Creature Feature

Creature Feature – Fisher Facts

Posted by  //  February 10, 2020  //  Articles, Creature Feature

The fisher is a member of the weasel family.  It was nearly eradicated by early settlers, but has made a strong comeback.  Reaching 43” in length, it’s not nearly as large as people believe, with a long, bushy tail accounting for a third of its length.  Its thick fur is varied shades of brown, with darker points on the rump and tail. A low-slung body, partially retractable claws and hind limbs that can rotate 180 degrees allow the fisher to climb up and down trees fast enough to overtake a squirrel.  Nocturnal, secretive and shy, it’s rarely seen by people. It doesn’t hibernate, nor does it have a home den.  

After mating in the spring, the female fisher experiences a 10-11 month delayed implantation.  The embryo implants the following spring and develops in just 6 weeks. Kits are born helpless and remain reliant on their mother for 4 months.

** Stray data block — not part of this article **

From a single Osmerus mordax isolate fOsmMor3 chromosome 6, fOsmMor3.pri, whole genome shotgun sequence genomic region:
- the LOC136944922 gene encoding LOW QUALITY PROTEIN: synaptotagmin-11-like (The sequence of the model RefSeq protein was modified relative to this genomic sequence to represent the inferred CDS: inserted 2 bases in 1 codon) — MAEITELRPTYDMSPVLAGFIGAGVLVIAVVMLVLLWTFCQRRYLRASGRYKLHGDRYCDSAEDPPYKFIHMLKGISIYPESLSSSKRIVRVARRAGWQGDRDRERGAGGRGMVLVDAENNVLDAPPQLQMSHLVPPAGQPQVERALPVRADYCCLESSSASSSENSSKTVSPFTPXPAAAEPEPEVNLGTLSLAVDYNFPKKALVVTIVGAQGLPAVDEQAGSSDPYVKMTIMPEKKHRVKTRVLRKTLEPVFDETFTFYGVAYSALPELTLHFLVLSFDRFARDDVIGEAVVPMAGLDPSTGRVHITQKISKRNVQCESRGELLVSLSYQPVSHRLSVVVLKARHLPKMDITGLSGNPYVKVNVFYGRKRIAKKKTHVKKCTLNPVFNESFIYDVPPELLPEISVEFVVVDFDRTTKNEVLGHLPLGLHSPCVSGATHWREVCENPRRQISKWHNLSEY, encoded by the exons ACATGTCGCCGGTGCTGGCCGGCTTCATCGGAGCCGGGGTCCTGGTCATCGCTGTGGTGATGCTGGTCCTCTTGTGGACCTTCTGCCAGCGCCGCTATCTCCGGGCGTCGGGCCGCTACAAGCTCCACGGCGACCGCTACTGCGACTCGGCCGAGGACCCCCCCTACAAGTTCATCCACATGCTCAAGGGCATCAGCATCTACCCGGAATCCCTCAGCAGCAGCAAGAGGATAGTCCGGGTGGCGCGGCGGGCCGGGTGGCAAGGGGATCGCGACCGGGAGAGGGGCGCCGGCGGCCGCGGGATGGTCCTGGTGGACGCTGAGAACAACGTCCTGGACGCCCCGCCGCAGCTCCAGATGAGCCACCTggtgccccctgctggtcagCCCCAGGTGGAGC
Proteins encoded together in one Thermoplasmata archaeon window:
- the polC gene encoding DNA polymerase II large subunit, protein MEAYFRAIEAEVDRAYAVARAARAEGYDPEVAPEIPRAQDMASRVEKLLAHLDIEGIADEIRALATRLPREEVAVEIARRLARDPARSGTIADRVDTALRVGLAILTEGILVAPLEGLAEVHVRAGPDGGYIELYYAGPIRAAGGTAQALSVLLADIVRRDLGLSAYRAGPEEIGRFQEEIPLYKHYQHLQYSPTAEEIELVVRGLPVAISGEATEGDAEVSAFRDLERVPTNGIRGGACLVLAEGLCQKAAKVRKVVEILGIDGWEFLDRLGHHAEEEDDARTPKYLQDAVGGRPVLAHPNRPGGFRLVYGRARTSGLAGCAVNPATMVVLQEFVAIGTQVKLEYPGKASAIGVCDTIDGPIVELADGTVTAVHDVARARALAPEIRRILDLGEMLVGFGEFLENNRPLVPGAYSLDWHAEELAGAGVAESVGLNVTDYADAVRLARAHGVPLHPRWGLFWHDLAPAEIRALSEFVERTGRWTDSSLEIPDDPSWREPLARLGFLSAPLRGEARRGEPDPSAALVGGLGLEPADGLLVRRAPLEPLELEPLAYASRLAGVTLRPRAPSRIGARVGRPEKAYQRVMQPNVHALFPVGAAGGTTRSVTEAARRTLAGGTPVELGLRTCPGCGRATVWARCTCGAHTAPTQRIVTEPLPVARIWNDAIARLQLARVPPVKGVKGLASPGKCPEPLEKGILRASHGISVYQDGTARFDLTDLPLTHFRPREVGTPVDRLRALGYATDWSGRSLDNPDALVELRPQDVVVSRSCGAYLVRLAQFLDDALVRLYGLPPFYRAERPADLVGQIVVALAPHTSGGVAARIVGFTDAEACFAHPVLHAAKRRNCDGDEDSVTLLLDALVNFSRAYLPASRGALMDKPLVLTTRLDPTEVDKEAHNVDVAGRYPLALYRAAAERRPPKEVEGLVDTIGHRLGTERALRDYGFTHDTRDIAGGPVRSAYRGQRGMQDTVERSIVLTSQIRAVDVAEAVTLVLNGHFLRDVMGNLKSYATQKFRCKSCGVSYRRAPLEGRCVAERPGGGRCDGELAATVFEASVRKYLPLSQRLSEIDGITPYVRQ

Contrary to the nickname “fisher cat,” it doesn’t fish, nor is it a feline.  The fisher hunts small mammals like rabbits, squirrels and rodents, but also eats reptiles, amphibians, insects and fruits.  It’s one of the few mammals that can kill a porcupine. Fisher attacks on small pets are uncommon, but not unheard of. Where properties border woodlands, supervision of pets and domestic fowl is wise, especially at night.   

Article by Margie Manthey
Photo by  Tammy Nash

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